Part 3: What Moms Today Can Learn From The Mother of Jesus
- Friday, December 20, 2002
I can hear Mary saying, "Son. You're taking on way too much. Are you eating well? Do you get enough sleep? Have you taken your vitamins?" The brothers, who did not believe He was the Messiah (John 7:5), might have wanted to whisper harsh words of "Why don't you go home and stop raising a ruckus...get us all killed! What are you thinking, brother?"
They didn't see the Big Picture.
This past summer I told my mother I would be traveling to Israel for 10 days as a journalist. I thought we'd have to do CPR on the poor woman. In her mind, she could only see her "little girl," heading off to a country that was under a siege of "terror." (Turned out to be quite peaceful, by the way.) She couldn't know what God had in mind for "HIS daughter" while she was there, couldn't grasp what events would occur in my life and to my heart that would change me forever.
I imagine it was the same way when, as a teenager, I rebelled to the nth degree. My mother couldn't see what God had in mind for the rest of my life...couldn't envision the finished product.
Subsequently, when my own daughter became a "rebel without a cause," I had a difficult time "seeing the Big Picture." One morning, as I prayed to the very same Jesus who might have been called a "Rebel With a Cause," I felt the Holy Spirit whisper in my heart, "Wait till you see the anointing I have poured over her life."
Mary eventually saw the Big Picture as she witnessed the death, burial, and resurrection of her Son. She witnessed the coming of the Holy Spirit and the early years of the church, and by then was able to step back and marvel at the role she'd played in the Artist's hand.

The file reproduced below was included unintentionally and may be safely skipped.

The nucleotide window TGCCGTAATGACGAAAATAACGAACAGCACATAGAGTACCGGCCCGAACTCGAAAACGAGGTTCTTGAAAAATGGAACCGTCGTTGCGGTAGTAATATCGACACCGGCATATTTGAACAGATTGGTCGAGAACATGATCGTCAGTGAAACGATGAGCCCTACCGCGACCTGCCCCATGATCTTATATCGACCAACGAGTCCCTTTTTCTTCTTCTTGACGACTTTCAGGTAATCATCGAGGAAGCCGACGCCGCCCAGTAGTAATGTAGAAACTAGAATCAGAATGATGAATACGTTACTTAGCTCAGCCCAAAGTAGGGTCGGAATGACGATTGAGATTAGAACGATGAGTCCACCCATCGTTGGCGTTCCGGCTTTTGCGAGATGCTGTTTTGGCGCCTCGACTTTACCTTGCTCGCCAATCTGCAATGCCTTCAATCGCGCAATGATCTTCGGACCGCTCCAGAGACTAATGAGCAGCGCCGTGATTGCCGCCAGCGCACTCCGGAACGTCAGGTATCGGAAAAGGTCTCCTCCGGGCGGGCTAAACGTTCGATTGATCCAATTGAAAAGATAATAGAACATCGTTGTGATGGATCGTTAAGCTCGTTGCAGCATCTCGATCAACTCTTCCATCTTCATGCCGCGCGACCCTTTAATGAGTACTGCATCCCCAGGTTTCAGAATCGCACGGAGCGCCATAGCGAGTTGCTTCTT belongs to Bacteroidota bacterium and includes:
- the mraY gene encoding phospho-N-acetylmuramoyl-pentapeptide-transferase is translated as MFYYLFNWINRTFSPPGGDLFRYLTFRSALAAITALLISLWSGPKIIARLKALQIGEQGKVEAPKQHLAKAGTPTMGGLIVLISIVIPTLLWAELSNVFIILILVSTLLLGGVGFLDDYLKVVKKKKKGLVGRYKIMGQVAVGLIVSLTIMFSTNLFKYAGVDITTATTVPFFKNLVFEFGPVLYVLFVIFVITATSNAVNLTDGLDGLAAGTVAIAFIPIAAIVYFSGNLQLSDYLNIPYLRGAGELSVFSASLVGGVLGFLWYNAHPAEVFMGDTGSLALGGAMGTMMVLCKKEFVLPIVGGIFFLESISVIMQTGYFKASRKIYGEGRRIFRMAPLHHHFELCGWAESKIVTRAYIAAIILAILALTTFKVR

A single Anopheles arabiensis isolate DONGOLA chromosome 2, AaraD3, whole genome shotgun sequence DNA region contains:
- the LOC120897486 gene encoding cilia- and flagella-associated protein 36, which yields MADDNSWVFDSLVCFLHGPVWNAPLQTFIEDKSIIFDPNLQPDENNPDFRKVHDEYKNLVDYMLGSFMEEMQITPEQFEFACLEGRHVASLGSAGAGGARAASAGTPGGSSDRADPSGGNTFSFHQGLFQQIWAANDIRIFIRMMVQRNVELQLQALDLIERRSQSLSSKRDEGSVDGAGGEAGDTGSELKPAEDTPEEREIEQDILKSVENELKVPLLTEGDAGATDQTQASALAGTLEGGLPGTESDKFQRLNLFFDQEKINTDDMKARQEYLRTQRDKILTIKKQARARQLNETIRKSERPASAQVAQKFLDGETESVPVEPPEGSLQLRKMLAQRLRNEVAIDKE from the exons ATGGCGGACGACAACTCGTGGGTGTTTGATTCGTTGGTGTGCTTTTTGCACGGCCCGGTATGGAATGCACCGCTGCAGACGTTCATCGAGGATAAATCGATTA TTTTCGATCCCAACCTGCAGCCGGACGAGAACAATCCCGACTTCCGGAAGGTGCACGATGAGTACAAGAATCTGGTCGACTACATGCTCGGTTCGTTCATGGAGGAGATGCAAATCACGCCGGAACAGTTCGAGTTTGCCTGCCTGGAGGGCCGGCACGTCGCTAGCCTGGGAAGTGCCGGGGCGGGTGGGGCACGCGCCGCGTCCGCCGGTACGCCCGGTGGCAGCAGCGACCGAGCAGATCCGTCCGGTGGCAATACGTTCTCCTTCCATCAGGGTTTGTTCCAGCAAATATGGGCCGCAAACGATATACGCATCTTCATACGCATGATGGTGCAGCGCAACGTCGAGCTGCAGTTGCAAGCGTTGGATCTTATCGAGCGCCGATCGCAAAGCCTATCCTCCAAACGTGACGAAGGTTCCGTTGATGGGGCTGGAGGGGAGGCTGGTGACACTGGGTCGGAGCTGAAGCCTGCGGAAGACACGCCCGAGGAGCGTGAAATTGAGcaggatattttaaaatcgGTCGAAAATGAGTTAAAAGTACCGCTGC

I asked a few artsy friends of mine to tell me about the process of a painting--bringing it from idea to finished product. I received the following notes:
I start [with] basic forms. I always finish with detail.
I work from the inside out.
When I paint a picture, it is usually replicating something.
If doing a portrait one usually begins with the eyes. Gradually you add color, shadows (dimension) and highlights until you are satisfied.
Now think about these things as they pertain to the Supreme Artist. When you pray for your child, mothers, remember that, like Mary, you won't always be able to see the Big Picture. But God does.
He sees the final product of His intentions, His will for your son or daughter. He already knows the outcome...already sees the Big Picture. You can trust Him, therefore, with His answer, His timing, and the artistry of work in your child's life.
Eva Marie Everson is the author of Shadow of Dreams & Summon the Shadows and an award-winning national speaker. She can be contacted for comments or speaking engagement bookings at Bridegroomsbride@aol.com or you can go to www.evamarieeverson.com
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